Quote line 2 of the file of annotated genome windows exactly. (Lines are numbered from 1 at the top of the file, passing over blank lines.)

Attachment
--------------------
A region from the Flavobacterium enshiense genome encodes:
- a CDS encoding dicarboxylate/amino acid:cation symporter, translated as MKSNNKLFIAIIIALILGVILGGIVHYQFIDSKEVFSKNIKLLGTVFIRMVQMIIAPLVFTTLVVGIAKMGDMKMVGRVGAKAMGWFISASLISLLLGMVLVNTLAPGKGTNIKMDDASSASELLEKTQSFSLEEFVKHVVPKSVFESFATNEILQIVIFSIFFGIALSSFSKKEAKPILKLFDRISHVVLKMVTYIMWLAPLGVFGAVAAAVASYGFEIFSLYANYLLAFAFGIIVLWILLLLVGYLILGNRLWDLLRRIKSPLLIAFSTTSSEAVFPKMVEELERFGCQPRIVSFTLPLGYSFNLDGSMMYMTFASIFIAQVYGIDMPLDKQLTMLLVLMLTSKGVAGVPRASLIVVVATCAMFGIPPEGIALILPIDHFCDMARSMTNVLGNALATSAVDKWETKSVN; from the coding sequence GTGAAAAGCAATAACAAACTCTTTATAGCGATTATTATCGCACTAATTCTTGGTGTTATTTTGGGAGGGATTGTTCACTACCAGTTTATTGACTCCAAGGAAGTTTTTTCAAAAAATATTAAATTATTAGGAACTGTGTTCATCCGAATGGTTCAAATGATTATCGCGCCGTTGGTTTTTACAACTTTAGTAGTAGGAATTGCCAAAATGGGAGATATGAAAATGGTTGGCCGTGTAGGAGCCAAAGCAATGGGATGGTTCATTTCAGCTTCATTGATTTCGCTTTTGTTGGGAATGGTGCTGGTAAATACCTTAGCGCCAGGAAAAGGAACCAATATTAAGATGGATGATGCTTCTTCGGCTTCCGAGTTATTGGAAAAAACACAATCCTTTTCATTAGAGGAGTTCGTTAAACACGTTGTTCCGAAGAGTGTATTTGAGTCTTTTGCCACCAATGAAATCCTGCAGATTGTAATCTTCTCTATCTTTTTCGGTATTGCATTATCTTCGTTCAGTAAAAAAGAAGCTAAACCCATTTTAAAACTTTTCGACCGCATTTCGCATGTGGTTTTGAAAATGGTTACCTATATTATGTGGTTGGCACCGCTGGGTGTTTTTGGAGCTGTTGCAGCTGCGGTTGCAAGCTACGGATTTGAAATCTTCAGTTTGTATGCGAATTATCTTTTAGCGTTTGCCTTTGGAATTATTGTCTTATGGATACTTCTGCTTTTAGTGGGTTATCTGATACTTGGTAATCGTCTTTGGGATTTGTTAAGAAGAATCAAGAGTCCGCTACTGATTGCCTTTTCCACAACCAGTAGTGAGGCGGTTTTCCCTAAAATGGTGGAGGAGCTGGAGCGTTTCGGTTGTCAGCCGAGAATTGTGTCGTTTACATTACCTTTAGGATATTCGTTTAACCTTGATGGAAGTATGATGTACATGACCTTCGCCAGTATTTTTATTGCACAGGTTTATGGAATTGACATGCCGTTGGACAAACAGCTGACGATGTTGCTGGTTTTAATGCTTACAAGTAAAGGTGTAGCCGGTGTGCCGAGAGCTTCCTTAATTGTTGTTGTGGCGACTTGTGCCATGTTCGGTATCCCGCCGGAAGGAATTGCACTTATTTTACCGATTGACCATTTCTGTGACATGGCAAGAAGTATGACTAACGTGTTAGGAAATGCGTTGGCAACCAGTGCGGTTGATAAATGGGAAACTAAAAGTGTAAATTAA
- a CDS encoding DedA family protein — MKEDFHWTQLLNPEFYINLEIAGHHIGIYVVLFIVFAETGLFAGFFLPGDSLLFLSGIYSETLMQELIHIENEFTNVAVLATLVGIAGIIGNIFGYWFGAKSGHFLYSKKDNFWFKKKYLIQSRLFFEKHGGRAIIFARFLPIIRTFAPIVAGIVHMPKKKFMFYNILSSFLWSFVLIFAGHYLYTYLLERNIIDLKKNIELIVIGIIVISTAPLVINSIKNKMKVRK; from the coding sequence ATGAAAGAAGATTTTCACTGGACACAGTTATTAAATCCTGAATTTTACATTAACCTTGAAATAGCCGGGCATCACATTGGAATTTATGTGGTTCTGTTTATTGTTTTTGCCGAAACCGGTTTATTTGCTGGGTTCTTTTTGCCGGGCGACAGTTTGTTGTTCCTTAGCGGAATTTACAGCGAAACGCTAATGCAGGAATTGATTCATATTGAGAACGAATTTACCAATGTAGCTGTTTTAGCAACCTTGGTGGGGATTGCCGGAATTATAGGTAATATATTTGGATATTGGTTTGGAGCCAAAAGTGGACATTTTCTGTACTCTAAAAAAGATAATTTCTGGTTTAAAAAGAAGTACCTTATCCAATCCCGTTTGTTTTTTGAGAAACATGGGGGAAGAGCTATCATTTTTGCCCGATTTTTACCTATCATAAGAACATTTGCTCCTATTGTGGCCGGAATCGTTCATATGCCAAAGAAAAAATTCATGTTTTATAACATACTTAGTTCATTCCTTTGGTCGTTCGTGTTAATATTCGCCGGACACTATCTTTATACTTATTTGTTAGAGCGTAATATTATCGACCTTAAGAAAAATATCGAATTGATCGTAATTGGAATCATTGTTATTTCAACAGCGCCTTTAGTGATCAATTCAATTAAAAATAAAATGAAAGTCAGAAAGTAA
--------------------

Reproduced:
- a CDS encoding dicarboxylate/amino acid:cation symporter, translated as MKSNNKLFIAIIIALILGVILGGIVHYQFIDSKEVFSKNIKLLGTVFIRMVQMIIAPLVFTTLVVGIAKMGDMKMVGRVGAKAMGWFISASLISLLLGMVLVNTLAPGKGTNIKMDDASSASELLEKTQSFSLEEFVKHVVPKSVFESFATNEILQIVIFSIFFGIALSSFSKKEAKPILKLFDRISHVVLKMVTYIMWLAPLGVFGAVAAAVASYGFEIFSLYANYLLAFAFGIIVLWILLLLVGYLILGNRLWDLLRRIKSPLLIAFSTTSSEAVFPKMVEELERFGCQPRIVSFTLPLGYSFNLDGSMMYMTFASIFIAQVYGIDMPLDKQLTMLLVLMLTSKGVAGVPRASLIVVVATCAMFGIPPEGIALILPIDHFCDMARSMTNVLGNALATSAVDKWETKSVN; from the coding sequence GTGAAAAGCAATAACAAACTCTTTATAGCGATTATTATCGCACTAATTCTTGGTGTTATTTTGGGAGGGATTGTTCACTACCAGTTTATTGACTCCAAGGAAGTTTTTTCAAAAAATATTAAATTATTAGGAACTGTGTTCATCCGAATGGTTCAAATGATTATCGCGCCGTTGGTTTTTACAACTTTAGTAGTAGGAATTGCCAAAATGGGAGATATGAAAATGGTTGGCCGTGTAGGAGCCAAAGCAATGGGATGGTTCATTTCAGCTTCATTGATTTCGCTTTTGTTGGGAATGGTGCTGGTAAATACCTTAGCGCCAGGAAAAGGAACCAATATTAAGATGGATGATGCTTCTTCGGCTTCCGAGTTATTGGAAAAAACACAATCCTTTTCATTAGAGGAGTTCGTTAAACACGTTGTTCCGAAGAGTGTATTTGAGTCTTTTGCCACCAATGAAATCCTGCAGATTGTAATCTTCTCTATCTTTTTCGGTATTGCATTATCTTCGTTCAGTAAAAAAGAAGCTAAACCCATTTTAAAACTTTTCGACCGCATTTCGCATGTGGTTTTGAAAATGGTTACCTATATTATGTGGTTGGCACCGCTGGGTGTTTTTGGAGCTGTTGCAGCTGCGGTTGCAAGCTACGGATTTGAAATCTTCAGTTTGTATGCGAATTATCTTTTAGCGTTTGCCTTTGGAATTATTGTCTTATGGATACTTCTGCTTTTAGTGGGTTATCTGATACTTGGTAATCGTCTTTGGGATTTGTTAAGAAGAATCAAGAGTCCGCTACTGATTGCCTTTTCCACAACCAGTAGTGAGGCGGTTTTCCCTAAAATGGTGGAGGAGCTGGAGCGTTTCGGTTGTCAGCCGAGAATTGTGTCGTTTACATTACCTTTAGGATATTCGTTTAACCTTGATGGAAGTATGATGTACATGACCTTCGCCAGTATTTTTATTGCACAGGTTTATGGAATTGACATGCCGTTGGACAAACAGCTGACGATGTTGCTGGTTTTAATGCTTACAAGTAAAGGTGTAGCCGGTGTGCCGAGAGCTTCCTTAATTGTTGTTGTGGCGACTTGTGCCATGTTCGGTATCCCGCCGGAAGGAATTGCACTTATTTTACCGATTGACCATTTCTGTGACATGGCAAGAAGTATGACTAACGTGTTAGGAAATGCGTTGGCAACCAGTGCGGTTGATAAATGGGAAACTAAAAGTGTAAATTAA